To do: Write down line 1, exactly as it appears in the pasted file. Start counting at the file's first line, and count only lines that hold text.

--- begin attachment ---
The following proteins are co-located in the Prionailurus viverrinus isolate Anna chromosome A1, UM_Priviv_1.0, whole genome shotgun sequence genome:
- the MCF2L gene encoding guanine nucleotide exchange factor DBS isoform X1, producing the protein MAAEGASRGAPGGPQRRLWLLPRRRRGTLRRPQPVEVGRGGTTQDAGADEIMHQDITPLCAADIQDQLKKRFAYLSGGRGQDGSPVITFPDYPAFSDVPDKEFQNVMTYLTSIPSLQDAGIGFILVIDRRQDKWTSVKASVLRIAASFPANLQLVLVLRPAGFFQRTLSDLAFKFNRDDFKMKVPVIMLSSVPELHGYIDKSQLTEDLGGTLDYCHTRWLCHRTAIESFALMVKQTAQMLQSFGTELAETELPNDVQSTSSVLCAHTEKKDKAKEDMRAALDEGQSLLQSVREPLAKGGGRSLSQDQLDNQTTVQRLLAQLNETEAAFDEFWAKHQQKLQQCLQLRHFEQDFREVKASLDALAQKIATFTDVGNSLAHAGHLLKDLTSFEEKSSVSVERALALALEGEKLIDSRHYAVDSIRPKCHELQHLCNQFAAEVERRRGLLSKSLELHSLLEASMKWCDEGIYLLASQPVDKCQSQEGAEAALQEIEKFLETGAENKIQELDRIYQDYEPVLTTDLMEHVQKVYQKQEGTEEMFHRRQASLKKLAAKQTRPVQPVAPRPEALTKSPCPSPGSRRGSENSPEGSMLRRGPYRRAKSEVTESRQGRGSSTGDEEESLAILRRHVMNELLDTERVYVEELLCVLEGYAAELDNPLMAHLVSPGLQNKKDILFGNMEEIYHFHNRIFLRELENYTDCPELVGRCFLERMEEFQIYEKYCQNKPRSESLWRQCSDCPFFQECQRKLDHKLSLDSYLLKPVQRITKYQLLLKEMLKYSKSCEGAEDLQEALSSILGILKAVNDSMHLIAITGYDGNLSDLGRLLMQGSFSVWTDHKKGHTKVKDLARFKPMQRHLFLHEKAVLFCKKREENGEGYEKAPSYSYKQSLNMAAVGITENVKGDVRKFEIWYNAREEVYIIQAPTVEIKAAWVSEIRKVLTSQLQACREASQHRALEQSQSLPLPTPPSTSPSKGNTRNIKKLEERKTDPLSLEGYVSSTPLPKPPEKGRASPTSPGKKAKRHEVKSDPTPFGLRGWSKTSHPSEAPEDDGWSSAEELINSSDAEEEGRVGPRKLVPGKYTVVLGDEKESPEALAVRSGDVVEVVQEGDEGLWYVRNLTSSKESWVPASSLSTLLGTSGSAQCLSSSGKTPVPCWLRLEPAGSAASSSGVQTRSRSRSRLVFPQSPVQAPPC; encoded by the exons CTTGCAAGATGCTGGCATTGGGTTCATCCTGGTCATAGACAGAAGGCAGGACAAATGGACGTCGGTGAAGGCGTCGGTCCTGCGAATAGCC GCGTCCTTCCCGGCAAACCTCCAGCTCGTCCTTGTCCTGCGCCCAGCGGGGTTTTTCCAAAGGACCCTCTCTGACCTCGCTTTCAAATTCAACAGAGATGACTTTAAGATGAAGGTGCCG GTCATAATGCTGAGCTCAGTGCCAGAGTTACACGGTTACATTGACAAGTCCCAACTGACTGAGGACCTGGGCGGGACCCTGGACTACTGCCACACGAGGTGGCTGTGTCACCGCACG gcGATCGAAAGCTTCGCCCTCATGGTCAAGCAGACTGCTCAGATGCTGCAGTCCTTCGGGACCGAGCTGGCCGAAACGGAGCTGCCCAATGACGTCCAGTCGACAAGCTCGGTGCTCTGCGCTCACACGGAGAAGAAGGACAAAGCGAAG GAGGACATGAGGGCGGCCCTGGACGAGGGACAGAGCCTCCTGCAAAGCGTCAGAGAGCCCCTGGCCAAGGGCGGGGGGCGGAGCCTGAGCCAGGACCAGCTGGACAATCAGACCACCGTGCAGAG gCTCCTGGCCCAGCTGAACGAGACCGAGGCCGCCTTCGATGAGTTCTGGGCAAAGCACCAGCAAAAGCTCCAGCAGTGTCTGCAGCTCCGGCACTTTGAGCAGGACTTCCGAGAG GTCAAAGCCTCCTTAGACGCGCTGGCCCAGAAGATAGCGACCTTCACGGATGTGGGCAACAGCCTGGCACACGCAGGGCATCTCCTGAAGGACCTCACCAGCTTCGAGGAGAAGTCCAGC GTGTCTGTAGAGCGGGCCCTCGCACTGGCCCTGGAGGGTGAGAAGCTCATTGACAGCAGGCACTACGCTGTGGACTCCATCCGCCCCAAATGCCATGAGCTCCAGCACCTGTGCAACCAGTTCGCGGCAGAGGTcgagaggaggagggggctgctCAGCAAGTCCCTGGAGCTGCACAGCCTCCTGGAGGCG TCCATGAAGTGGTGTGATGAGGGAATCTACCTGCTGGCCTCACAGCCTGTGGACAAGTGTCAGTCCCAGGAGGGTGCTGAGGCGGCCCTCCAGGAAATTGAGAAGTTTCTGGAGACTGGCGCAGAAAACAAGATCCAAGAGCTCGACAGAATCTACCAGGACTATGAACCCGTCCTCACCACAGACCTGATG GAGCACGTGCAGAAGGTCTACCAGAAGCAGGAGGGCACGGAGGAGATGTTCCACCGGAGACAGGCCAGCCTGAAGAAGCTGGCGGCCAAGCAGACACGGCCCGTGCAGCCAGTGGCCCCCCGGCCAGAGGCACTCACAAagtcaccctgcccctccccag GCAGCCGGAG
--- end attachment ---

The following proteins are co-located in the Prionailurus viverrinus isolate Anna chromosome A1, UM_Priviv_1.0, whole genome shotgun sequence genome: